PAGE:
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One step forward, two steps back for England

Just when things looked to be getting better for English cricket, a fifth day collapse against New Zealand ensured the return of the doom and gloom that has surrounded much of the build up to this summer's Ashes series. Needing to bat out the final day at Headingley in order to secure a draw in the second Test against the Kiwis and win the series 1-0, Alastair Cook's side suffered an afternoon collapse that saw them comprehensively defeated by 199 runs. But while England will be disappointed to have drawn a series they really should have won, it will only become clear just what impact the latest loss has had on the team when Cook leads his side out against Australia next month in Cardiff.

On the back of the equally frustrating drawn series in the West Indies, English cricket has undergone another period of public embarrassment, personnel change and Kevin Pietersen-based hysteria. While new head coach Trevor Bayliss wasn't appointed in time for the New Zealand series, there were new faces in the starting line-up in the two Tests against the Black Caps, with Yorkshire's Adam Lyth replacing Jonathan Trott at the top of the order and pace bowler Mark Wood coming in for Chris Jordan. With only one-day cricket to come between now and the start of the Ashes, the series against New Zealand was the last chance the new England management setup will have to see the players in five-day action.


by Duncan


While there may be a tweak here or there, there is a feeling the 11 players who ended the match in Leeds will be named for the first Test against Australia in July. Despite the frustrating end to the series, there were plenty of positives to take from these two Tests for England, and the hosts will need to focus on those as they prepare to take on an Australian team currently 4/11 with betfair to win retain the urn. So letís take a closer look at those players currently in line to start this summer's Ashes series for England.

Adam Lyth: The latest member of this exciting Yorkshire side to make the step up into the England team, Lyth took a couple of innings to find his feet in Test cricket. After a tough start to life on the international stage at Lord's, Lyth's impressive 107 in the first innings at Headingley should be enough for the batsman to hang onto his spot at the top of the order alongside Cook. The two left handers put on 177 runs for the first wicket in Leeds, and the selectors will be hoping that is a sign of things to come this summer.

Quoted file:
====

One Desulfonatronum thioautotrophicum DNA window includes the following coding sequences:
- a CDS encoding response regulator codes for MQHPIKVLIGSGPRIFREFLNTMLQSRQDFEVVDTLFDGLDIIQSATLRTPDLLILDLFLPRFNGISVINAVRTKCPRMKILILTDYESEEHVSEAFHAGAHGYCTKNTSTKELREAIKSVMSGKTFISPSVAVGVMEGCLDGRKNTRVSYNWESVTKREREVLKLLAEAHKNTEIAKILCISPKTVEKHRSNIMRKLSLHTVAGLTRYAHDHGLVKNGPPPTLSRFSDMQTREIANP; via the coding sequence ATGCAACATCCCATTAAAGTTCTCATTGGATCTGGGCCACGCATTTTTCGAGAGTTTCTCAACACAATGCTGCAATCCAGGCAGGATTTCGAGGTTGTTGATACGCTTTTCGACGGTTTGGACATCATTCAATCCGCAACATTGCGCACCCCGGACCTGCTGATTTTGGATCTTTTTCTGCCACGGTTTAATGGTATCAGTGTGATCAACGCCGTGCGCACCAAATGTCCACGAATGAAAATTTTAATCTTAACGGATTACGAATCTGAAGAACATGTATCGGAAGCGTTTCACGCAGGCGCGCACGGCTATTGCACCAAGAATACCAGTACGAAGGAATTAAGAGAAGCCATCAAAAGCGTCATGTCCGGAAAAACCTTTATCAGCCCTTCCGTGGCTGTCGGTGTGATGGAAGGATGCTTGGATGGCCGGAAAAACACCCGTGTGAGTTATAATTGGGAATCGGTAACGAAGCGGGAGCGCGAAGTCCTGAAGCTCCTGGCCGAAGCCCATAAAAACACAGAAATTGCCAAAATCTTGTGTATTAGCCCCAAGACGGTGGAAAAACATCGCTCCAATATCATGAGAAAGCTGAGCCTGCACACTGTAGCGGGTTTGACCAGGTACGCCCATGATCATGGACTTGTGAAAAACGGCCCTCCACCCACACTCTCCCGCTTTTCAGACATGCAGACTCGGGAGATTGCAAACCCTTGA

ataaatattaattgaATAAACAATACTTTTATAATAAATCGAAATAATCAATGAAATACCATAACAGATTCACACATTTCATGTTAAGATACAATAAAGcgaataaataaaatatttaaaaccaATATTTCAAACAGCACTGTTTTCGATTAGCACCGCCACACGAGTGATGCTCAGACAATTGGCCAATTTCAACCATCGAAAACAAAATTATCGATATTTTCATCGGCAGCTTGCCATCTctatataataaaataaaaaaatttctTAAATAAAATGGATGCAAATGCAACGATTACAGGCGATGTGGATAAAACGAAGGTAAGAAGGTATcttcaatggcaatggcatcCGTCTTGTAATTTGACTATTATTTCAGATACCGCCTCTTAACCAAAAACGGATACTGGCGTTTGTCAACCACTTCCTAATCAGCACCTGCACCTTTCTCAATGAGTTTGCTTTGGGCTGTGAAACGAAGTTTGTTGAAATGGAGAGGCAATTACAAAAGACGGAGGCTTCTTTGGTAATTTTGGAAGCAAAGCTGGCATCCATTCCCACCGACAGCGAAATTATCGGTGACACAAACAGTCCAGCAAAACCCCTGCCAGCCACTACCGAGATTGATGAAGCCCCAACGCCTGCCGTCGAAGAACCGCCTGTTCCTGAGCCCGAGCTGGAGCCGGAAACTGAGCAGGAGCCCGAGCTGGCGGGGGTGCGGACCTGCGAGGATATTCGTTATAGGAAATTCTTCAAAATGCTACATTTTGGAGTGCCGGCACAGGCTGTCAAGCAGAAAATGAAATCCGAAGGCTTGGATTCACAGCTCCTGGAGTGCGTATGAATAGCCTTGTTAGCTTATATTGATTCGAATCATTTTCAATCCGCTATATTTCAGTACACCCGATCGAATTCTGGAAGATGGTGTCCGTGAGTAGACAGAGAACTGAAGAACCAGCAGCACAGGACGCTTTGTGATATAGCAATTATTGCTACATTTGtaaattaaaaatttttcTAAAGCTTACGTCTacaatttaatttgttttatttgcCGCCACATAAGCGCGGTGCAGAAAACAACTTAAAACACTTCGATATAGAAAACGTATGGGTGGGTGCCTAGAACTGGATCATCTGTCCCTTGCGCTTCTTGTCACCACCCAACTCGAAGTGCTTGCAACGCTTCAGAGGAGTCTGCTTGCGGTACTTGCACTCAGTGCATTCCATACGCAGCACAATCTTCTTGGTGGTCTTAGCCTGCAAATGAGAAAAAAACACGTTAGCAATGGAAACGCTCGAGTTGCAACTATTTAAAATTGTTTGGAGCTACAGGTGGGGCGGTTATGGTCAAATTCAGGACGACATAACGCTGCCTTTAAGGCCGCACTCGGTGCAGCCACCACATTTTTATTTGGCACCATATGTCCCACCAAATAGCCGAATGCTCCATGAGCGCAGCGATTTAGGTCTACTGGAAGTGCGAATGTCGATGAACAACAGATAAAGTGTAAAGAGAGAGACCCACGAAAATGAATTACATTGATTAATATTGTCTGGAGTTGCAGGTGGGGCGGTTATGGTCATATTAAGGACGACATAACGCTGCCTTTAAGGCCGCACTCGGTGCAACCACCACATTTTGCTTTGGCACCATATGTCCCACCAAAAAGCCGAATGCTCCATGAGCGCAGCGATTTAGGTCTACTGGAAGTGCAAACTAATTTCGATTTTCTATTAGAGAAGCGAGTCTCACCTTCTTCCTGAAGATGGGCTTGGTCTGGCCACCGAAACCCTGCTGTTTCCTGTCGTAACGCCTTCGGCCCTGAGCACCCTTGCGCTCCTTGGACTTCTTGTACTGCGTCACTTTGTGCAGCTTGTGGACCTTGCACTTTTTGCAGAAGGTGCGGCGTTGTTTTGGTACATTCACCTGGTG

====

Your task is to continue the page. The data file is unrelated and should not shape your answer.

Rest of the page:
Alastair Cook: There is no doubt that much of the criticism aimed at the England captain wouldn't have been as stinging as it has been if he had been scoring the runs he did against New Zealand. Right when he needed to get back among the runs, Cook produced a timely reminder of his talents as a batsman in the second innings at Lord's with a brilliant 162, followed up with back-to-back 50s at Headingley. The knives might have been put away for the time being after a couple of centuries this year, against the West Indies and now New Zealand, but Cook will be well aware that this summer's Ashes will have a massive say on his long-term role as captain.



Gary Ballance: The Yorkshire batsman might have been one of England's best players in the West Indies but Ballance was brought back down to earth with a bang against the Kiwis, scoring 36 runs in four innings, 29 of which came in the first innings of the second Test. Boasting an average of 51.19 from his 13 England appearances, Ballance has done enough in his young Test career to warrant starting his first Ashes series this summer.

Ian Bell: He might have outscored Ballance against New Zealand, by a huge seven runs, but the experienced batsman's place is in more doubt than his team-mate. With just two centuries to his name in 2014 and 2015, Bell needs to step up and be counted this summer if he's going to continue to keep his place in this side. Despite his solid international career, there is a view that the 33-year old doesn't post enough big scores at those crucial times against the best teams in the world, and Bell could be in danger of losing his place if he doesn't get off to a strong start against the Aussies.